From the outside, success in Formula One appears to be the preserve of a tiny number of people – two drivers, a pit wall of senior personnel and a small crew of dedicated engineers and mechanics in the garage.
Nothing could be further from the truth, however, and grand prix racing relies on a vastly larger group effort involving hundreds of team members back at the team's base, as well as the support of a host of hard-working partners and suppliers all of whom feed into the achievements reached at the track. If there is an analogy it is simply that the race team is simply the razor-sharp tip of a very long spear.
Tasked with keeping that spear aimed on target is Team Principal Christian Horner OBE, who since the foundation of the team in 2005 has made it his goal to carefully assemble and marshal a team of like-minded, passionately committed racing experts in pursuit of grand prix glory.
For Horner, the process is deceptively simple. "It's all about empowerment," he insists. "You hire people you think are the very best at what they do and you have to trust them to do that job to the best of their ability. If people are invested in what they do, in their contribution to building something then the rewards will come."
Christian's path to the top rung of the Formula One management ladder began on the other side of the pit wall, as a driver desperate to race at the highest levels. After stints in Formula Renault, British F3 and Formula Two, he realised his true skills lay not behind the wheel but at the tiller of a team itself and over the coming years he would build his own Arden International race team into a junior motorsport powerhouse.
He guided the squad to three consecutive Drivers' and Team Championships, a record remarkable enough to bring him to the attention of Red Bull owner Dietrich Mateschitz, and when the drinks company took the radical step of setting up its own Formula One team for the 2005 season, it turned to Horner to run the operation.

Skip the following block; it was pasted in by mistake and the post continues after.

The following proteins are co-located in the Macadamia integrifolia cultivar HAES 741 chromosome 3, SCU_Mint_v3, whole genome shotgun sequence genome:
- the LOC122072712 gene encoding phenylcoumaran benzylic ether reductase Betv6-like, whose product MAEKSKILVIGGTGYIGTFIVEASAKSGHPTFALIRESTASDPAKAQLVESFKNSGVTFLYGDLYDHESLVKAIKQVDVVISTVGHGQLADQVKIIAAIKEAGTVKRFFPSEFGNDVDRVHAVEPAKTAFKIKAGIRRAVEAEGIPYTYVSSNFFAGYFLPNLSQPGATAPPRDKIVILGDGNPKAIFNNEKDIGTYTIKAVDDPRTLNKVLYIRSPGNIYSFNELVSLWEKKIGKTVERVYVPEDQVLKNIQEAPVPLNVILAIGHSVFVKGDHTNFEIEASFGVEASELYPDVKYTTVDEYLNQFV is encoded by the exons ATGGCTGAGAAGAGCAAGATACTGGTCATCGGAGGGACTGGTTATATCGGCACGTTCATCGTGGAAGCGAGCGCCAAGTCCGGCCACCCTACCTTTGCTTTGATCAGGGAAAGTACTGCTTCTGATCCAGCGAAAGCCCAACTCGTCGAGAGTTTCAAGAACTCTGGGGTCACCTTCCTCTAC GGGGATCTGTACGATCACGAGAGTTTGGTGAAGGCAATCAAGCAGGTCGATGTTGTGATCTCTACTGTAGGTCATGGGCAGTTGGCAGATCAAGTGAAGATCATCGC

Over the next four seasons, Horner worked assiduously to assemble a team capable of challenging for major honours. The recruitment of Adrian Newey as Chief Technical Officer was the most obvious coup, but the policy of placing the right people in the right positions was applied across the team, and by the start of the 2009 campaign the team was ideally placed to make a serious challenge.
The team took its first win, and it's first 1-2 victory, at the Chinese Grand Prix in 2009. From there the floodgates opened. Six wins and second place in the Constructors' Championship in 2009 became nine victories and Team and Drivers' title winners in 2010. Three more double crowns followed over the next three campaigns, putting the team in an exclusive club of just three teams to take four or more constructors' titles consecutively.
The 2014 season, however, began a period of transition for the team as the sport introduced hybrid, turbocharged 1.6 litre power units. The shift put the team at a distinct power disadvantage and over the next three seasons success came intermittently.
It was, once again, a time to rebuild and reinforce and personnel changes were matched by a reinvigoration of the driver line-up, with Australian hot shoe Daniel Ricciardo joining the team in 2014 and Dutch racing wunderkind Max Verstappen being drafted into the squad last season.
The mix of focused continuity and fresh blood worked to boost the team back to front-running status in 2016 and last year the team finished as Constructors' Championship runners up thanks to Verstappen's first career win (on his first race weekend with the team) and Ricciardo's superb fourth career grand prix victory, at the Malaysian Grand Prix.
The 2017 season offers more opportunities. The largest regulations changes since the introduction of hybrid power are putting the emphasis firmly back on chassis and aerodynamics – traditionally the team's forte. It's a hugely exciting period in Formula One and one the team, with Christian at its head, is more than ready for.